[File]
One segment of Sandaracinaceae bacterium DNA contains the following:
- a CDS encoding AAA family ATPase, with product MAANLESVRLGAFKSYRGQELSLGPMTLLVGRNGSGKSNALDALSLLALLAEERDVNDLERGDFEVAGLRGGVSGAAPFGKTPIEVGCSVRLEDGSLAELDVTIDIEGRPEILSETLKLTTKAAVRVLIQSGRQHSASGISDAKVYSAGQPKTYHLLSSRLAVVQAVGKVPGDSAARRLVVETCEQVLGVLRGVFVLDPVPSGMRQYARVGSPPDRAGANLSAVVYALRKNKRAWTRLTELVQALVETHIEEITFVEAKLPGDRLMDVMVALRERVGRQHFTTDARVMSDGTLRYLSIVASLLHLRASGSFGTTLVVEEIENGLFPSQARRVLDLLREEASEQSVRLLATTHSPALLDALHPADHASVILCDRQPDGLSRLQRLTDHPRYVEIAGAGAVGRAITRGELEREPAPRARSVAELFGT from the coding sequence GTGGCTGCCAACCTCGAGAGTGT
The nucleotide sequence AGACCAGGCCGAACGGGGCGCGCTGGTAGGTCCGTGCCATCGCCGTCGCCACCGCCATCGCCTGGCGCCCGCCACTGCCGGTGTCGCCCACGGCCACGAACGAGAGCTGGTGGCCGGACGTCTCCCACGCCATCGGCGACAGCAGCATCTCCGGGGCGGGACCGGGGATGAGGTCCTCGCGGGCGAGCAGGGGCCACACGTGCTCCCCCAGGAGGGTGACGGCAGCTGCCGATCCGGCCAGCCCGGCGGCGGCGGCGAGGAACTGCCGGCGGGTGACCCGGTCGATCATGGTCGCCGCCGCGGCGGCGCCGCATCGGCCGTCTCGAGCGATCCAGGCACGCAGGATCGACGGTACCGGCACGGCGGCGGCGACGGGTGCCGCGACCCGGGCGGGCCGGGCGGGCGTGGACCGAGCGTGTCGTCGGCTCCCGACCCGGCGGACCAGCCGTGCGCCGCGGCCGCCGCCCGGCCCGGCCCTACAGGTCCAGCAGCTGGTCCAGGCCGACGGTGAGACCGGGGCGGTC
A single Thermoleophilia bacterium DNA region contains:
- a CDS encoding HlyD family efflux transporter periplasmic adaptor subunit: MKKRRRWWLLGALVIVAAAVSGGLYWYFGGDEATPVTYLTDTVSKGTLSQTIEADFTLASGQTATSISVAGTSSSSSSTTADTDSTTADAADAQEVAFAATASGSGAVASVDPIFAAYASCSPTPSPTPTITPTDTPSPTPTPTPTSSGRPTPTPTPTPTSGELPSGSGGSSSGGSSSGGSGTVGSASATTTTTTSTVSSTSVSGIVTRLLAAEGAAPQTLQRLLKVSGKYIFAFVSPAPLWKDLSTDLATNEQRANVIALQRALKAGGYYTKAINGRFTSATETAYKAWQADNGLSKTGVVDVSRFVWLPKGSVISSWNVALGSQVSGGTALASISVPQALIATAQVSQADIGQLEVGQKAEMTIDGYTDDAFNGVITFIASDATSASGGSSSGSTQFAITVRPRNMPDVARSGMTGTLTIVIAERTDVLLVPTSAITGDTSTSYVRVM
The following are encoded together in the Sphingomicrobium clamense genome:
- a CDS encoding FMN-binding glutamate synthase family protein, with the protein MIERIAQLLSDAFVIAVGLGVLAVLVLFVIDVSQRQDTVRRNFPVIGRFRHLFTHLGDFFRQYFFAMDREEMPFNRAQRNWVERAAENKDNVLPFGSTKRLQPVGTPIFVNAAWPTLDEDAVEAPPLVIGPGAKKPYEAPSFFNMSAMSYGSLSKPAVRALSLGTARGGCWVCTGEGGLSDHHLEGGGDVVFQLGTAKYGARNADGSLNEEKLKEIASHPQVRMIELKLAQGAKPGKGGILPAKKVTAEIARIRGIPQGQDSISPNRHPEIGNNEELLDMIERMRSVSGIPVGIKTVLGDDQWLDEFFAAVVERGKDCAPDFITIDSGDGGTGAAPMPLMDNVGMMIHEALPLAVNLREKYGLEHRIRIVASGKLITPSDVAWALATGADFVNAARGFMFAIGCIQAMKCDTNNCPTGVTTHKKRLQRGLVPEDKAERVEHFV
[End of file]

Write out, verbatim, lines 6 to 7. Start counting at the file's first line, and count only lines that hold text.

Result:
The following are encoded together in the Sphingomicrobium clamense genome:
- a CDS encoding FMN-binding glutamate synthase family protein, with the protein MIERIAQLLSDAFVIAVGLGVLAVLVLFVIDVSQRQDTVRRNFPVIGRFRHLFTHLGDFFRQYFFAMDREEMPFNRAQRNWVERAAENKDNVLPFGSTKRLQPVGTPIFVNAAWPTLDEDAVEAPPLVIGPGAKKPYEAPSFFNMSAMSYGSLSKPAVRALSLGTARGGCWVCTGEGGLSDHHLEGGGDVVFQLGTAKYGARNADGSLNEEKLKEIASHPQVRMIELKLAQGAKPGKGGILPAKKVTAEIARIRGIPQGQDSISPNRHPEIGNNEELLDMIERMRSVSGIPVGIKTVLGDDQWLDEFFAAVVERGKDCAPDFITIDSGDGGTGAAPMPLMDNVGMMIHEALPLAVNLREKYGLEHRIRIVASGKLITPSDVAWALATGADFVNAARGFMFAIGCIQAMKCDTNNCPTGVTTHKKRLQRGLVPEDKAERVEHFV